Thursday, October 28, 2021

Paul Simons

As a teenager, saw the last year of WWII out as a British Merchant Seaman on Arctic Convoys. Settled in Australia in 1949 and joined Woolworths as a Management Trainee in 1954 - retiring as Executive Chairman, Woolworths Ltd from 1987-1995. Since 1982, owner of wool-producing property "Euralie" and a second property "Glencoe" in the last five years. Recipient of an AM, an Honorary Doctorate, Griffith University, and graduate of Advanced Management Program, Harvard University.

Latest from Paul

Viewpoint from “Euralie”, Yass – mulesing

In the past decade, we have been able to sell our wool from unmulesed sheep direct to Norway and the UK (Yorkshire), as our wool meets all their requirements. As with food, the ethical provenance of fibre is becoming an essential marketing tool.  At a basic level - we give the customer what they want.

Earlier articles from Paul

Viewpoint from “Euralie”, Yass – environment and energy

This week, the Federal Government excused itself from its obligation to reduce our carbon emissions which lead to extreme weather situations. Of course, many other farmers across the nation (as well as householders) have installed solar panels.  With our abundant natural resources of sunshine, wind and water, we’ve taken a leaf out of nature’s book and for example, last year, installed solar panels for both sheep properties so that we have an independent supply of power for all our needs.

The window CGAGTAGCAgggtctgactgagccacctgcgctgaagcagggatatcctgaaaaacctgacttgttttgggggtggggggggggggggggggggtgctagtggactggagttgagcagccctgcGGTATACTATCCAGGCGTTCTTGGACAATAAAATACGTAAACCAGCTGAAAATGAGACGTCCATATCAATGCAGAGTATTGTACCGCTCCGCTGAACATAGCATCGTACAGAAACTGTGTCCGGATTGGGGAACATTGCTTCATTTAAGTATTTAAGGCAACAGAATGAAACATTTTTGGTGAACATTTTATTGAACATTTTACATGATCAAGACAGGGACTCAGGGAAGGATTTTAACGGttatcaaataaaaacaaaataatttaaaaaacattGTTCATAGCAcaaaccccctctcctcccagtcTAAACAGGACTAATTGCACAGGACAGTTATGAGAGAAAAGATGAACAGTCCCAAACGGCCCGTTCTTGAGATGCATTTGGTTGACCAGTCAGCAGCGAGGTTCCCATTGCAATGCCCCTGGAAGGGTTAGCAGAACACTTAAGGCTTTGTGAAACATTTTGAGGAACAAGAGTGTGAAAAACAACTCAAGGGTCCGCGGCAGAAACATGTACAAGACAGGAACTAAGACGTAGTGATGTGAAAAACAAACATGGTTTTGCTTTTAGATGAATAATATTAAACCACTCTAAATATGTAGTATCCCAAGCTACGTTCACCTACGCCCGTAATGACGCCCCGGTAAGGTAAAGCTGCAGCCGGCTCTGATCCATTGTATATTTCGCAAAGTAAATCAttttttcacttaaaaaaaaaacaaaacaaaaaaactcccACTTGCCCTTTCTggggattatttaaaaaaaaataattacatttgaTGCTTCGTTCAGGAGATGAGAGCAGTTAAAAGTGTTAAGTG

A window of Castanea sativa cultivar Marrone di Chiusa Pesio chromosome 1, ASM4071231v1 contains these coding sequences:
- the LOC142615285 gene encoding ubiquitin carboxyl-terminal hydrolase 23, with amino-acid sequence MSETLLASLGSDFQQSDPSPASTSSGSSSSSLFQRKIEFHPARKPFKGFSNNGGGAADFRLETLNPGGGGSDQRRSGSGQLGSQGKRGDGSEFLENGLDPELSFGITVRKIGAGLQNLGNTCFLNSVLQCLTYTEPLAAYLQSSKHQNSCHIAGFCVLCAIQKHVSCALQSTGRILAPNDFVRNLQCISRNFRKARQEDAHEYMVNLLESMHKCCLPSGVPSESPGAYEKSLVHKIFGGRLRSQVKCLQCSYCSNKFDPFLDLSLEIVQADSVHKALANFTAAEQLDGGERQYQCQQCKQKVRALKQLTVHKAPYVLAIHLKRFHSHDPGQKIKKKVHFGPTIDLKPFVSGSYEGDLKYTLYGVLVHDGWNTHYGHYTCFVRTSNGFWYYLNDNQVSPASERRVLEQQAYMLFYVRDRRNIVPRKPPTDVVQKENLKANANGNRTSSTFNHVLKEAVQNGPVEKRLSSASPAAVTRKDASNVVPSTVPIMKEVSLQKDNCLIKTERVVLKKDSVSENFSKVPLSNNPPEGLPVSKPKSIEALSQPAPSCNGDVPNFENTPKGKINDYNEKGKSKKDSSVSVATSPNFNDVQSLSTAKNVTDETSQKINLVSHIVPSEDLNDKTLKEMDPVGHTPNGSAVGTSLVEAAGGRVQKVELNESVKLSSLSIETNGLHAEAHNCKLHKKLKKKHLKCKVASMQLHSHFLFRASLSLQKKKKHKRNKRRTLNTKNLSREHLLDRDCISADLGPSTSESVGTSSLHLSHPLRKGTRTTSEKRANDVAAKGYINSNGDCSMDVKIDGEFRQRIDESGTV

Viewpoint from “Euralie”, Yass – reshoring wool processing and manufacturing

Australia produces 80% of the wool used to manufacture the world’s woollen clothing and 80% of such wool is sent to China for processing and manufacturing. In recent times, our trading relationship with China has deteriorated and there is now the possibility that China may cease importing Australian wool.

Viewpoint from “Euralie”, Yass – the Australian Awards system

Our Awards system allows anyone to nominate a person for an Award. During the past couple of years, there will have been many people who are worthy of nomination. For example, health workers, firefighters, state emergency members, all of whom have been stretched to the limit ... I am worried about one feature of the Australian Awards system and it is that the higher Awards – AC, AO and AM - are sometimes given to senior business leaders for running companies for which they are well paid ...
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